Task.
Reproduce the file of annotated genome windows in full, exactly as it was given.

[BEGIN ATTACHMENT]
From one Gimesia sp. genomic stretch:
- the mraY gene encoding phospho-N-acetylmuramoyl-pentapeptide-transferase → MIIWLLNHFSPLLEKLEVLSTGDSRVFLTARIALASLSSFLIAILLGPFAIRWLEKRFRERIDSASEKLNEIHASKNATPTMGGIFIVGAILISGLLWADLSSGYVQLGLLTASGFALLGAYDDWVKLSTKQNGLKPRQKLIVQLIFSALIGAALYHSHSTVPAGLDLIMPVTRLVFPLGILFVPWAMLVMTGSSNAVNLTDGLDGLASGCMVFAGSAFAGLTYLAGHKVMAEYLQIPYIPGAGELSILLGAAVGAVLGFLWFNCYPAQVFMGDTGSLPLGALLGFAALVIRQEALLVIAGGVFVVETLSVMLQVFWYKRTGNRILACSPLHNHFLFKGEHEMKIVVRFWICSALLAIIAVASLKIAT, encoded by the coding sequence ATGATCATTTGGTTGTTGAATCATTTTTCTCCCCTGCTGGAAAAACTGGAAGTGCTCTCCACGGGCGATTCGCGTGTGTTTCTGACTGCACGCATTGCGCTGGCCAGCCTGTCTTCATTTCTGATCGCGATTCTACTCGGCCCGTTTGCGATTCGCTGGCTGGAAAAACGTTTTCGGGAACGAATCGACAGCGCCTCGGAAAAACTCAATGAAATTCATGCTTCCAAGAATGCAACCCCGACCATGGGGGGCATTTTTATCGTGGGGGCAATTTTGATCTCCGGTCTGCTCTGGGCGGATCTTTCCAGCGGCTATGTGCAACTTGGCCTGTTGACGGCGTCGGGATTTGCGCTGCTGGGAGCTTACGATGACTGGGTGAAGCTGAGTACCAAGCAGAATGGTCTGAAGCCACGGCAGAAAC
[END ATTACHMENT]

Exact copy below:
From one Gimesia sp. genomic stretch:
- the mraY gene encoding phospho-N-acetylmuramoyl-pentapeptide-transferase → MIIWLLNHFSPLLEKLEVLSTGDSRVFLTARIALASLSSFLIAILLGPFAIRWLEKRFRERIDSASEKLNEIHASKNATPTMGGIFIVGAILISGLLWADLSSGYVQLGLLTASGFALLGAYDDWVKLSTKQNGLKPRQKLIVQLIFSALIGAALYHSHSTVPAGLDLIMPVTRLVFPLGILFVPWAMLVMTGSSNAVNLTDGLDGLASGCMVFAGSAFAGLTYLAGHKVMAEYLQIPYIPGAGELSILLGAAVGAVLGFLWFNCYPAQVFMGDTGSLPLGALLGFAALVIRQEALLVIAGGVFVVETLSVMLQVFWYKRTGNRILACSPLHNHFLFKGEHEMKIVVRFWICSALLAIIAVASLKIAT, encoded by the coding sequence ATGATCATTTGGTTGTTGAATCATTTTTCTCCCCTGCTGGAAAAACTGGAAGTGCTCTCCACGGGCGATTCGCGTGTGTTTCTGACTGCACGCATTGCGCTGGCCAGCCTGTCTTCATTTCTGATCGCGATTCTACTCGGCCCGTTTGCGATTCGCTGGCTGGAAAAACGTTTTCGGGAACGAATCGACAGCGCCTCGGAAAAACTCAATGAAATTCATGCTTCCAAGAATGCAACCCCGACCATGGGGGGCATTTTTATCGTGGGGGCAATTTTGATCTCCGGTCTGCTCTGGGCGGATCTTTCCAGCGGCTATGTGCAACTTGGCCTGTTGACGGCGTCGGGATTTGCGCTGCTGGGAGCTTACGATGACTGGGTGAAGCTGAGTACCAAGCAGAATGGTCTGAAGCCACGGCAGAAAC